Shy, asocial, quiet, and at times just weird, introverts don’t seem to fit into the image of leaders, as we tend to associate leadership and outspoken personalities. However, a true fascination by introverts is currently going on in the management world, particularly in the US. Several articles and books have been published in the last months. The most recent one, Quiet, has been featured in a cover of Time a couple of weeks ago, and her author, Susan Cain, has presented in TED with great success (there’s also available a written summary of the talk). Let’s review then what is behind this cool topic and its implications for diversity management in organizations.
A foundational article of this “intro-fever” is “10 Myths About Introverts“. It went viral on the web and it sets the stage to better understand introverted people and dispel some common stereotypes about them. It seems that brain chemistry plays a key role: introverts are over-sensitive to dopamine, while extroverted people need a lot of it which they create from a higher dose of adrenaline. Whatever the reason, the truth is that introverts just need less social interactions because they get easily exhausted with them. They do enjoy conversation and people but just at a different pace, and they also take a lot of satisfaction of solitude and listening. They are intrinsically different people, that’s all.
An extroverted world
Introverts are estimated to account between one third and one fourth of the total population. Their different personality was nothing “unusual” in the past. Quoting Susan Cain, Jenna Goudreau explains in The Secret Power of Introverts, that until the twentieth century we lived in a “culture of character”. The general expectation was that people display moral behavior and discretion. The rise of modern cities and businesses brought a lot of agglomeration and with it, the need to stand out in the crowd. This led to our current “culture of personality” and the importance of having an expansive personality.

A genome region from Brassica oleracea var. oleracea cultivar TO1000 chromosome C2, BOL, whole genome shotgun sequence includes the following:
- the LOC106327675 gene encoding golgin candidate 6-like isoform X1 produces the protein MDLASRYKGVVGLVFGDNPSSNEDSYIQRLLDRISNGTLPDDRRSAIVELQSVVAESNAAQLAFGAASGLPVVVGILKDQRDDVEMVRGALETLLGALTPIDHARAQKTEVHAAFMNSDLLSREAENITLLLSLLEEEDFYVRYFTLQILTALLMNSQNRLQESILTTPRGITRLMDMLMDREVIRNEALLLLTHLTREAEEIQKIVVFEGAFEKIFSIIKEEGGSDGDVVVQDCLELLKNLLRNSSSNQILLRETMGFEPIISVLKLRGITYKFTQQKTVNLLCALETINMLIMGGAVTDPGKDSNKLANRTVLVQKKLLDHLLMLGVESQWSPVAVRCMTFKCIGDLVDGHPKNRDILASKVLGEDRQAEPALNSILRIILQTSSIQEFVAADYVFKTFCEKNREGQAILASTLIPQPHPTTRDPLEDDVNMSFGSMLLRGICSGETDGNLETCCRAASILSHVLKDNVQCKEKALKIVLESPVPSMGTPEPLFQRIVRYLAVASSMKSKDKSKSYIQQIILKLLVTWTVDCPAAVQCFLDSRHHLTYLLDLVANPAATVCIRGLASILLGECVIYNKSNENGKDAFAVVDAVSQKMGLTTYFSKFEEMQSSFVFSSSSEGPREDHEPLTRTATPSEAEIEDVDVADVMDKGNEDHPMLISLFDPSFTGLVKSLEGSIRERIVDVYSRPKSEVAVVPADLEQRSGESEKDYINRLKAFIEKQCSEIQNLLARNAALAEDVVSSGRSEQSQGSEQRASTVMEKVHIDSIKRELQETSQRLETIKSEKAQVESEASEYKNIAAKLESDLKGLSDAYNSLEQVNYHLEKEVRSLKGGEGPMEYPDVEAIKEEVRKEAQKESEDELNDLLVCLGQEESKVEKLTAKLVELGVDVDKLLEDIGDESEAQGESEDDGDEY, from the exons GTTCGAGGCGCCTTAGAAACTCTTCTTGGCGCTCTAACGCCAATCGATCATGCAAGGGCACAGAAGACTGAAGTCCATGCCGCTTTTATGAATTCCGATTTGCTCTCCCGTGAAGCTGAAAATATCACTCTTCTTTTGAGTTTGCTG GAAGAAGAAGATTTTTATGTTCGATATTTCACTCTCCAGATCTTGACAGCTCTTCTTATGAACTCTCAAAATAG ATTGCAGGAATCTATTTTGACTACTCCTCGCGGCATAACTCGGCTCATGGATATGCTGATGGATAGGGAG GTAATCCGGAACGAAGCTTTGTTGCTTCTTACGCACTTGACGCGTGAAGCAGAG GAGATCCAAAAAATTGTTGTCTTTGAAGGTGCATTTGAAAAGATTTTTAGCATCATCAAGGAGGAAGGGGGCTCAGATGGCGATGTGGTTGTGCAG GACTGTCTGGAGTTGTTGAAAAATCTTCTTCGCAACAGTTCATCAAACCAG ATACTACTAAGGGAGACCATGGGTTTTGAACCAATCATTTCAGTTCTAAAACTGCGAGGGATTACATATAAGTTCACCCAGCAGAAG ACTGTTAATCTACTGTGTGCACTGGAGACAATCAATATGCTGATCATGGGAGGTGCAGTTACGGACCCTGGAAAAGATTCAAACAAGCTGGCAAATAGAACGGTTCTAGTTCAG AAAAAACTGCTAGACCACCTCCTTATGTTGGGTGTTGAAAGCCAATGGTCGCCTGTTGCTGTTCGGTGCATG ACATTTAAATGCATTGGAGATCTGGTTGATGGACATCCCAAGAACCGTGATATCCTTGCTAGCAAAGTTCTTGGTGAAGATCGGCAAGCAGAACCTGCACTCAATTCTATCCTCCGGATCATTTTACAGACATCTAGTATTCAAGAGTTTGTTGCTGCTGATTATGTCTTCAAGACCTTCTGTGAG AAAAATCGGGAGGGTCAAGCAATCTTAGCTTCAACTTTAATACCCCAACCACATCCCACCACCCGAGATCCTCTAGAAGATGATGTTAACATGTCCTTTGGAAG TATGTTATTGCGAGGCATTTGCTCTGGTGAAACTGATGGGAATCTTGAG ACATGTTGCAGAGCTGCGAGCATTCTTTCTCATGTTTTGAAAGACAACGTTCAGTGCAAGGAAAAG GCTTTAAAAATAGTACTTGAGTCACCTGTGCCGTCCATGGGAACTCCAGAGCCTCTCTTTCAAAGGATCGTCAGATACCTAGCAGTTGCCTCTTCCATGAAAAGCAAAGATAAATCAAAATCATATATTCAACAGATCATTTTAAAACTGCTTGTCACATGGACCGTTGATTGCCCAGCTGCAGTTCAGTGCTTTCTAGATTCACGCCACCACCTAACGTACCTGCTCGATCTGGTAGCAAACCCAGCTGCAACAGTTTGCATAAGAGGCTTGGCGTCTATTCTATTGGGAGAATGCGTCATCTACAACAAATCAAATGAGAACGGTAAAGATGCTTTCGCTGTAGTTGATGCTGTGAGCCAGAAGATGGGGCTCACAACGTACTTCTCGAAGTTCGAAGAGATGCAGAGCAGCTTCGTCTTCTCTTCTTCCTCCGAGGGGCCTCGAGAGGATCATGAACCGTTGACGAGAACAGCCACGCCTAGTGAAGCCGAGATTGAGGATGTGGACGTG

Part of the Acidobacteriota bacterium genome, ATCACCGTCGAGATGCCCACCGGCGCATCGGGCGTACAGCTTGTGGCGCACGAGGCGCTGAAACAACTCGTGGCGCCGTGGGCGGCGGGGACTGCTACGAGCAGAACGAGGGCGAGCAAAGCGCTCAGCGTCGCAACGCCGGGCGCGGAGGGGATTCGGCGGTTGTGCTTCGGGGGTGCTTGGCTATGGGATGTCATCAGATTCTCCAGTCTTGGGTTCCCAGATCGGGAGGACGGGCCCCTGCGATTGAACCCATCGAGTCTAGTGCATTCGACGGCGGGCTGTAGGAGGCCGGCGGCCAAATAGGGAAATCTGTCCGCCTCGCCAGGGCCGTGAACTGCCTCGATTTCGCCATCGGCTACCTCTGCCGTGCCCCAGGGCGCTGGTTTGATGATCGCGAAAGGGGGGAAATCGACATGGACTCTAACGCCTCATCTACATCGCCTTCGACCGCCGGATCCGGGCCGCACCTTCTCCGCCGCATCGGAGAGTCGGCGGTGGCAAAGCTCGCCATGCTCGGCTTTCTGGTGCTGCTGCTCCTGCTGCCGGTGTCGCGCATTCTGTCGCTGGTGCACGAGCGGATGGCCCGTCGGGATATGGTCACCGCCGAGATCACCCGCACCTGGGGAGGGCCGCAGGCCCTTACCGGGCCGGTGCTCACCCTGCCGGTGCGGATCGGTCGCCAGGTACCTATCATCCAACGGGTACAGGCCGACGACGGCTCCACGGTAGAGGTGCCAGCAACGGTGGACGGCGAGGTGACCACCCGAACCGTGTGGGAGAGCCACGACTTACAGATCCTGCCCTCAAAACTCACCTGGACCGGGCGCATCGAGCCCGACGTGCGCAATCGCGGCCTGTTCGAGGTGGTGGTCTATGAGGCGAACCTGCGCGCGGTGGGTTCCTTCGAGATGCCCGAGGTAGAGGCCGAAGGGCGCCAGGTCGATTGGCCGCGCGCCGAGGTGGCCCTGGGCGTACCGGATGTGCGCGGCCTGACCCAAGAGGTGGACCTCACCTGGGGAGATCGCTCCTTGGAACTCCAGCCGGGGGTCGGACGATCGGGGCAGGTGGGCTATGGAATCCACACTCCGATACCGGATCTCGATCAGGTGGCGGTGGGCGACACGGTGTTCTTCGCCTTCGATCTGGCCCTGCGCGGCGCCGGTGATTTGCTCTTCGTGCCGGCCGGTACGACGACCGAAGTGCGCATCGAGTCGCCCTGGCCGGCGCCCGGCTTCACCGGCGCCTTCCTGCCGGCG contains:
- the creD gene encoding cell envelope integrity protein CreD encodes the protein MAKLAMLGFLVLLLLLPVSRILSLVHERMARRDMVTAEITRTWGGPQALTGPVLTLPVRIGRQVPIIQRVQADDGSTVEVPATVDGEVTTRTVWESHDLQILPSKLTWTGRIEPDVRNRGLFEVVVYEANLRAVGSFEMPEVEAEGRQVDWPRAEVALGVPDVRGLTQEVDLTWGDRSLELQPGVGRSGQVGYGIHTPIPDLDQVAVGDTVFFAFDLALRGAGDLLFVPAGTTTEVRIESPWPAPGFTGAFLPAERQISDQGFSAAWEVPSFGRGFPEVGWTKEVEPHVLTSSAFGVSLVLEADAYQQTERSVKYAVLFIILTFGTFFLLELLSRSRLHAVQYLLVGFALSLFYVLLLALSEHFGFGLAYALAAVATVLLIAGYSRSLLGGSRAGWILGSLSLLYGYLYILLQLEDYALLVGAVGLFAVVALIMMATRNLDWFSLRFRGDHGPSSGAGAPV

In the last times, we have built a highly extroverted world, a new Groupthink, with open spaces in the offices, frequent brainstorming sessions and unlimited meetings. What we don’t seem to realize is that this work environment don’t facilitate the creativity and innovation that, as research shows, many introverts could display but only if they are able to get the proper intimacy and isolation.
Best leaders or just different leaders
Same authors claim that introverts can make the best leaders, as their listening skills, focus on depth or calmed approach are great assets in the workplace. A research from Harvard has shown that introverted leaders are the best with proactive employees (=knowledge workers) because their skills help unlock the full potential of the team. It also seems that they could be better mentors of Generation Y. Definitely, sometimes introverts have superpowers.
As with any new management concept, in particular if it comes from the U.S, we have already lists of tips and bullet points on how to harness the innovative power of introverts. I’m afraid though that the main issue is that our talent management systems are not designed to identify introverted talent. These people hardly do self-promotion and they lack the skills of orientation to action and assertiveness that we most love in organizations.
A new social identity?
From a diversity management perspective, all this good noise about “introverts” is helpful. It will raise the visibility of “diverse talent” and will potentially broaden the conversation away from gender or race. On another hand, we run also the risk of creating a new social category, a new identity with two poles, when the truth is that introversion-extraversion is not a single quality but a complex one made up of six different facets. The oversimplification won’t help to see this in terms of development (see Daniel Goleman’s article “Are you too shy to lead?“).
Finally, I guess the rise of introverts is mainly a Western concept. I hardly see this globally applicable as Asian cultures they don’t seem to have quite a strong “culture of personality”. But that’s a whole new discussion…